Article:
'And did you come over expressly to see him?' she inquired.

    'Yes,' he said, with a very slight hesitation.  'Yes.  I found business to bring me over because I wanted to come.  The business is done long ago.  I have waited here expressly for to-day.'

    'And have you been staying with anybody?' asked Sarah.

    'No,' he answered, 'I have lived at an hotel.  I gave up my rooms there this morning.'

    It flashed upon her that he had done this with a clinging hope that it made a good omen that a real home would be opened to take him in.  Ah, and the earthly parent had given a stone where bread had been expected, and alas, this young heart might understand the Heavenly Father in the inverted type.

    'Will you be my guest for a day or two?' said Sarah.  'You see there is an open welcome for you in your grandfather's house after all.  Do not you reject, in your turn.'

    'It is not his welcome,' observed the lad gloomily.

    'But you may have his God speed before you leave,' said Sarah cheerily.  'Stay here for tonight, at any rate.  I shall like to have a talk with you about America.'

    'I should like to stay,' answered the young man, with a dash of warmth in his manner.  'But I ought not to do so.  I have no right.'

    'No,' said Sarah, 'but you have a duty—the duty of accepting a kindness kindly.'

    Frederick Broome gave his head a curious little shake, and the shadow of a smile came out about his lips.

    'Where is your luggage?' asked Sarah briskly.

    'My portmanteau' (with emphasis on the word) 'is at a baker's in Crosier Street.  I left it there as I came along.'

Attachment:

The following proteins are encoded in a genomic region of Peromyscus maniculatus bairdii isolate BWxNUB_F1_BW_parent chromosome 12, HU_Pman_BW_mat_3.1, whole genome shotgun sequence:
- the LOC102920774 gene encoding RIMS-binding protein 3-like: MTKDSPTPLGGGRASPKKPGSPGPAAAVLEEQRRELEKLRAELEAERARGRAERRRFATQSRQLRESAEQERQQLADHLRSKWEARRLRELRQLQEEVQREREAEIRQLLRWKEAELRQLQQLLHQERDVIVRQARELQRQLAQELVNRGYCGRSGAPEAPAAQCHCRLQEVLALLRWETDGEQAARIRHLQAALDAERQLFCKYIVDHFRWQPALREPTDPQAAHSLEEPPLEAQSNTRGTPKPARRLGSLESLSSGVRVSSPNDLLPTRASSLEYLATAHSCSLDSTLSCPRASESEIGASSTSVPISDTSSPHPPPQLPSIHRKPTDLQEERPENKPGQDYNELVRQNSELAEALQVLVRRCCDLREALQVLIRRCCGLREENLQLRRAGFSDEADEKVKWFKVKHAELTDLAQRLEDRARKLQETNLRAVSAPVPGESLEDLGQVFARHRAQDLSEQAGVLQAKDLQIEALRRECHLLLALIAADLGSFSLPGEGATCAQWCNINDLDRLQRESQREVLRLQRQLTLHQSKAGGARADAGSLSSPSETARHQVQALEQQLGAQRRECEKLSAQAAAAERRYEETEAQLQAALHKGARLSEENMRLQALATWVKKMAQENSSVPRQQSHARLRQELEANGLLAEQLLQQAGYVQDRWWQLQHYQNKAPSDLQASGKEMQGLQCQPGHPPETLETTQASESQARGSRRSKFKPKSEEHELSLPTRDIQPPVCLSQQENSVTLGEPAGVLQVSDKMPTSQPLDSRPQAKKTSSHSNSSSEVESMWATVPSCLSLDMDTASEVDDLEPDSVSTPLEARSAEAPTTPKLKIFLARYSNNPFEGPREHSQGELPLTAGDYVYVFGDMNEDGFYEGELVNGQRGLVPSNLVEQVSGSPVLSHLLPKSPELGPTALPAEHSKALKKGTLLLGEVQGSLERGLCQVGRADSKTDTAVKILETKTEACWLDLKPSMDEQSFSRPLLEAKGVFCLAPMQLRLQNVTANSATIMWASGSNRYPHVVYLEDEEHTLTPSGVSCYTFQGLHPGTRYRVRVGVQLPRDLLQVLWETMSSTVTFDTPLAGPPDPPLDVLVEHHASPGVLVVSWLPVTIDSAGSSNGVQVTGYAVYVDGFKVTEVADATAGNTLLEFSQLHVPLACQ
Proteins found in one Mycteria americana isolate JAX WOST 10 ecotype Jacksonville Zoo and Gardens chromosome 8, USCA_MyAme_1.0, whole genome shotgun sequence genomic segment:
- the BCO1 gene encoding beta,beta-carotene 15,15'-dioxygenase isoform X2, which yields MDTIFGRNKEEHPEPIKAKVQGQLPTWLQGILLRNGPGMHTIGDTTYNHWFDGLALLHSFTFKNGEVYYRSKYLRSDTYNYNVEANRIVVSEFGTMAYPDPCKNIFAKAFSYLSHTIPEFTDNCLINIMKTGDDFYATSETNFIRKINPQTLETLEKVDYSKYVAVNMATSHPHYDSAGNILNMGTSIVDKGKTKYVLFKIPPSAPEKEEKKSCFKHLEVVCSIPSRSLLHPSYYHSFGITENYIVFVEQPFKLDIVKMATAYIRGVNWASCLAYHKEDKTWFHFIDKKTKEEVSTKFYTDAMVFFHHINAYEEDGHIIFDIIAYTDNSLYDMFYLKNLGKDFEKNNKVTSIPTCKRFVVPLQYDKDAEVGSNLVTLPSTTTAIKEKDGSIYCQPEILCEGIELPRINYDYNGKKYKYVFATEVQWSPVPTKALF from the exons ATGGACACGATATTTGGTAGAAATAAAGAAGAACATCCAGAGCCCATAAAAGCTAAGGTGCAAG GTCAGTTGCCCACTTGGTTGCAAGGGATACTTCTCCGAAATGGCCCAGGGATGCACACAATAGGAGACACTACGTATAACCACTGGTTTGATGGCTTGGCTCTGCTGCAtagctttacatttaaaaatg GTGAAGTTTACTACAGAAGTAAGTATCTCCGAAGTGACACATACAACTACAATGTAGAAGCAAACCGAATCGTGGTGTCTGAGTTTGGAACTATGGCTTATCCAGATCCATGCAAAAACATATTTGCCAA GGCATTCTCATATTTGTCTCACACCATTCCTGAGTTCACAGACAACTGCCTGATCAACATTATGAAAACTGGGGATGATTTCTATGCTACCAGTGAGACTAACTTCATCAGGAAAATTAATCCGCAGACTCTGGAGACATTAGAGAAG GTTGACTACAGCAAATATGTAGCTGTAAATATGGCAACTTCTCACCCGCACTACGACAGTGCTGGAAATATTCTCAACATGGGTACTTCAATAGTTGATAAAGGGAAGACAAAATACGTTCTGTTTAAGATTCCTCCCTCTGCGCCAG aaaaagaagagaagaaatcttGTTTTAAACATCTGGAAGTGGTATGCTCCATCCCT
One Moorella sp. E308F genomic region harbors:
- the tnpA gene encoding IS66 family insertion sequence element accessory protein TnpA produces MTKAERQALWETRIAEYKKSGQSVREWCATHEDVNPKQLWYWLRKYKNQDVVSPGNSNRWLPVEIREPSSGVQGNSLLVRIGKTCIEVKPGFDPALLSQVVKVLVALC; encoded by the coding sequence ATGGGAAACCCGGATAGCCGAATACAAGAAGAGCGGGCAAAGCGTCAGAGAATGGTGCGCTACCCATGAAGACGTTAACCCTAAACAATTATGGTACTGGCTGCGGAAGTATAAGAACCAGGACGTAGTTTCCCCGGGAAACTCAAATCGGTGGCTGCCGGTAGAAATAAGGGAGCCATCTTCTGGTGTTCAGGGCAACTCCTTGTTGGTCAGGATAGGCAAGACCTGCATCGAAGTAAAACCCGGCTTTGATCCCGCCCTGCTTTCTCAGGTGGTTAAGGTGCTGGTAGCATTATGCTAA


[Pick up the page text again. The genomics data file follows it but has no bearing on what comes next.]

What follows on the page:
'I will send the servant for it,' Sarah replied; 'and now I must just go and give my housekeeper some directions.  You will, I hope, find some books to amuse you.  A dinner-tea will be ready in half an hour.'

    And the little lady bustled away to the womanly cares of linen closet and larder.

    Somebody had come to eat the dainties and to sleep in the spare room!  Not anybody whom she had expected; therefore, all the more, somebody whom God had sent.  And to Sarah Russell, God's care for any one was the pledge of his care for every one.  Out of the depths of a great despair, whose whole history nobody had ever heard, or could hear, she had looked up and seen stars and galaxies of a too far-off and tender glory for the eyes of those who walk on the level paths of life.  A light cloud might obscure them now and then for a moment, but they were always there.  Nor did her larger sight tempt her to a merely extended finality, but only taught her to say

There is much more beyond.

So that in the best sense she already had also possession of that 'much more.'


A cry where there is none to hear
On hill or desert plain,
Returns in silence on the ear
In torture on the brain.—M

SARAH caused 'the dinner-tea' to be spread in the dining-room.  To Sarah's fancy a dinner-tea was the most social and enjoyable of compromises—its mingling of pretty china and bright silver, savoury meats, and toothsome sweets only serving to typify its mixture of dignified hospitality and chatty ease.

    As Tibbie had said, Sarah was not ignorant of human nature.  One of those touches which make the world akin had established a link between her and her almost stranger guest.  But she knew that more was needed for that utter melting reserve which makes confidence and helpfulness easy.  We may know a house is to be our home when we are brought to it, but even the great love which brings us does not make it so home-like as a few days of mere living in it.  A little talk about ordinary things, and we find out the friendly heart to which we may confide our secret, and which will cover it and keep it, like an egg laid in the warm wool of a nest.